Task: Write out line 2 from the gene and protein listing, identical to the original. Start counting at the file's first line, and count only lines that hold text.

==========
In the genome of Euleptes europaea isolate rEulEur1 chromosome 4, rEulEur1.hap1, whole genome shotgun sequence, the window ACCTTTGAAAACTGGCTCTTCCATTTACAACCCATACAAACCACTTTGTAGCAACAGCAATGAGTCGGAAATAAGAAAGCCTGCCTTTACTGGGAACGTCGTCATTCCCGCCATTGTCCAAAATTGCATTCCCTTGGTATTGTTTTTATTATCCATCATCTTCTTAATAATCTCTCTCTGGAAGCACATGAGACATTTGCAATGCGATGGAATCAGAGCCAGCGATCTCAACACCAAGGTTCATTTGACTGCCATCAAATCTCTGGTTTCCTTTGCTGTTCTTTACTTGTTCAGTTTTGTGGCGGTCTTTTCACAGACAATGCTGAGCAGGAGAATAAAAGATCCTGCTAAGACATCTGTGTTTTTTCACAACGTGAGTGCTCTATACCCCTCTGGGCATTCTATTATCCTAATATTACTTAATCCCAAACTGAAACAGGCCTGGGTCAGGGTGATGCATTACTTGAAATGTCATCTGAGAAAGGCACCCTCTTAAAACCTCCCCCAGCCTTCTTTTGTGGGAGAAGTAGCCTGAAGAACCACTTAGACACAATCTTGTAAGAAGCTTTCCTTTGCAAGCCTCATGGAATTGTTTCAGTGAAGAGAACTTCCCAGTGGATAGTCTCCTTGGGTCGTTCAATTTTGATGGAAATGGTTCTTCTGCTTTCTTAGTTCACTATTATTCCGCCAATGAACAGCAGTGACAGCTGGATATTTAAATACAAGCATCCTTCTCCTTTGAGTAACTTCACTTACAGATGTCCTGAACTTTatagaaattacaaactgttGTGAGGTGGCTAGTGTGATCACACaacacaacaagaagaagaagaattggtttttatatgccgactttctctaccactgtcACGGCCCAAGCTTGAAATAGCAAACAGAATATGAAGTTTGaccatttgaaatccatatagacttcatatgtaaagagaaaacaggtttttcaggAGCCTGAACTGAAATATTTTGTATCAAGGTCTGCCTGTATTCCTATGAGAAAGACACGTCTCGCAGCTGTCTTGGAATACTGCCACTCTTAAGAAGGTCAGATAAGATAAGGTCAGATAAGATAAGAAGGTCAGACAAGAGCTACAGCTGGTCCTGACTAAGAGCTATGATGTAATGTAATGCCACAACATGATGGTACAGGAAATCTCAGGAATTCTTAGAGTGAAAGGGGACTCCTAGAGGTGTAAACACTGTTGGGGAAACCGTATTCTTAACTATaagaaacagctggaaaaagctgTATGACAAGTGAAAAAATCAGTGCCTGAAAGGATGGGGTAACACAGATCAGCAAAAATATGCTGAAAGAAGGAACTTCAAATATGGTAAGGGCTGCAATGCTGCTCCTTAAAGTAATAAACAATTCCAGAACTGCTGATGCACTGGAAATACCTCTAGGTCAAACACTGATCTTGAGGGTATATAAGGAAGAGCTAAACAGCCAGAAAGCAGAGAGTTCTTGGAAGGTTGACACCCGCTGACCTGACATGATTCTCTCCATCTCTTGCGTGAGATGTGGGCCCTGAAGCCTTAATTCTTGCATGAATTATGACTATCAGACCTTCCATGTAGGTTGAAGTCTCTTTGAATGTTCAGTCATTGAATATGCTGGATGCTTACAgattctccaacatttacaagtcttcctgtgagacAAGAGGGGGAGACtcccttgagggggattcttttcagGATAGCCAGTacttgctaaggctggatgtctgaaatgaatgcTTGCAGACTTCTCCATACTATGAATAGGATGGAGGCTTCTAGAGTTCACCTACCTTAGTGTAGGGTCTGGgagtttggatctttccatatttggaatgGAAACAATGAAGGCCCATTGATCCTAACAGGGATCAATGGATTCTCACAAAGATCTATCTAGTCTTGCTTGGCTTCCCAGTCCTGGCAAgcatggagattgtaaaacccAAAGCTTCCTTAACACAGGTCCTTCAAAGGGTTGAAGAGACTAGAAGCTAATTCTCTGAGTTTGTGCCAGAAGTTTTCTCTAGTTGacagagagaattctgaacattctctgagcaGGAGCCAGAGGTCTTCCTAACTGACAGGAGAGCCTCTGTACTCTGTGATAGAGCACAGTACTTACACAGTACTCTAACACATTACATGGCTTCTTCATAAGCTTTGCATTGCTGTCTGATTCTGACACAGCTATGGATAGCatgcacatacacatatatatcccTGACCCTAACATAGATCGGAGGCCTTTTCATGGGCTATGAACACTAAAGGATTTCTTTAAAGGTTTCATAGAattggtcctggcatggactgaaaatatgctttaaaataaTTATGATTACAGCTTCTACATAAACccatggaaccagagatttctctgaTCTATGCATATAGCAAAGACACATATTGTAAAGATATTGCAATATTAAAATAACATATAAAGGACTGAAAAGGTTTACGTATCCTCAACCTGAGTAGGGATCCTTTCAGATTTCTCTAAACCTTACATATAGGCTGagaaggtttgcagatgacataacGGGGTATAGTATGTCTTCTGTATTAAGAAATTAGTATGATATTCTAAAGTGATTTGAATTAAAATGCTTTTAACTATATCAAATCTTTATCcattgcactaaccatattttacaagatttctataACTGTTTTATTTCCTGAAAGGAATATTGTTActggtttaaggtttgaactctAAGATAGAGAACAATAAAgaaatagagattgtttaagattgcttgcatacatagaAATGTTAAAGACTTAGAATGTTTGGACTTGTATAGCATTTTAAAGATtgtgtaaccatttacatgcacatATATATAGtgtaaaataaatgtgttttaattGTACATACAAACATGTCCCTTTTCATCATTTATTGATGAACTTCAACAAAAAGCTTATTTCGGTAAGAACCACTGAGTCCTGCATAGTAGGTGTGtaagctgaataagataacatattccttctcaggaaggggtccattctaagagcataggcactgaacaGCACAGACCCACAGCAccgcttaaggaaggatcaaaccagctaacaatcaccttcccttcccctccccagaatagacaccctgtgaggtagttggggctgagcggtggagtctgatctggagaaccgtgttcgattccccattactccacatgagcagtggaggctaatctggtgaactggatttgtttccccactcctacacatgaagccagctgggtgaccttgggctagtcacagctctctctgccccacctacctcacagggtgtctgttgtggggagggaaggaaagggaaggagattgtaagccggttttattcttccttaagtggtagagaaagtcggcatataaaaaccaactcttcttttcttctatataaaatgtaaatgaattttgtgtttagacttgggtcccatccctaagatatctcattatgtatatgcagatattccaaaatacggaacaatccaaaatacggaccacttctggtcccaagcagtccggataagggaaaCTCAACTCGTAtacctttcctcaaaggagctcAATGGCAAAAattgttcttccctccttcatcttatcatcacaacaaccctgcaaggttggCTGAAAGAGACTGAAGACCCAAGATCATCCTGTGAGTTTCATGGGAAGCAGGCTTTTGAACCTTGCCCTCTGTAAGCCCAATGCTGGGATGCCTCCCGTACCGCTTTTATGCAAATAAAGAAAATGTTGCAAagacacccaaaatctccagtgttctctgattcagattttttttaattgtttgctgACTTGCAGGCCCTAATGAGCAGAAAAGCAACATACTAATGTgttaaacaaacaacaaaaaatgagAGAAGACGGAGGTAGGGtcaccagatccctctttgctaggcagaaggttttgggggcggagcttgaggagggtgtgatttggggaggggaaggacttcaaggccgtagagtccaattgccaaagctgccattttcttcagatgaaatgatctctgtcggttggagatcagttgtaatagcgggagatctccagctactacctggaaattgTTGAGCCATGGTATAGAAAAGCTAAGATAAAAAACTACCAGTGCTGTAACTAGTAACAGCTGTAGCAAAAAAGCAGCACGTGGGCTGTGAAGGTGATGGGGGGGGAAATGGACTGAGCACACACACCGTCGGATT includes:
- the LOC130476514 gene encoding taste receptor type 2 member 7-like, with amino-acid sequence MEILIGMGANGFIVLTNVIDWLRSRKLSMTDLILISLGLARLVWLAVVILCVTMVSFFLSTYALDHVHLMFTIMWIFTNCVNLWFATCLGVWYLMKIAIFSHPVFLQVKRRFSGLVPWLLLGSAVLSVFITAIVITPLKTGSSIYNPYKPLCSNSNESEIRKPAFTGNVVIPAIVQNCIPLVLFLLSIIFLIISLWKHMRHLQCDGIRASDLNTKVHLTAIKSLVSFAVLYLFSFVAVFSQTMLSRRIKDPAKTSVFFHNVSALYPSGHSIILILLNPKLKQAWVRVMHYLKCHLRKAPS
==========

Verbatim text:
- the LOC130476514 gene encoding taste receptor type 2 member 7-like, with amino-acid sequence MEILIGMGANGFIVLTNVIDWLRSRKLSMTDLILISLGLARLVWLAVVILCVTMVSFFLSTYALDHVHLMFTIMWIFTNCVNLWFATCLGVWYLMKIAIFSHPVFLQVKRRFSGLVPWLLLGSAVLSVFITAIVITPLKTGSSIYNPYKPLCSNSNESEIRKPAFTGNVVIPAIVQNCIPLVLFLLSIIFLIISLWKHMRHLQCDGIRASDLNTKVHLTAIKSLVSFAVLYLFSFVAVFSQTMLSRRIKDPAKTSVFFHNVSALYPSGHSIILILLNPKLKQAWVRVMHYLKCHLRKAPS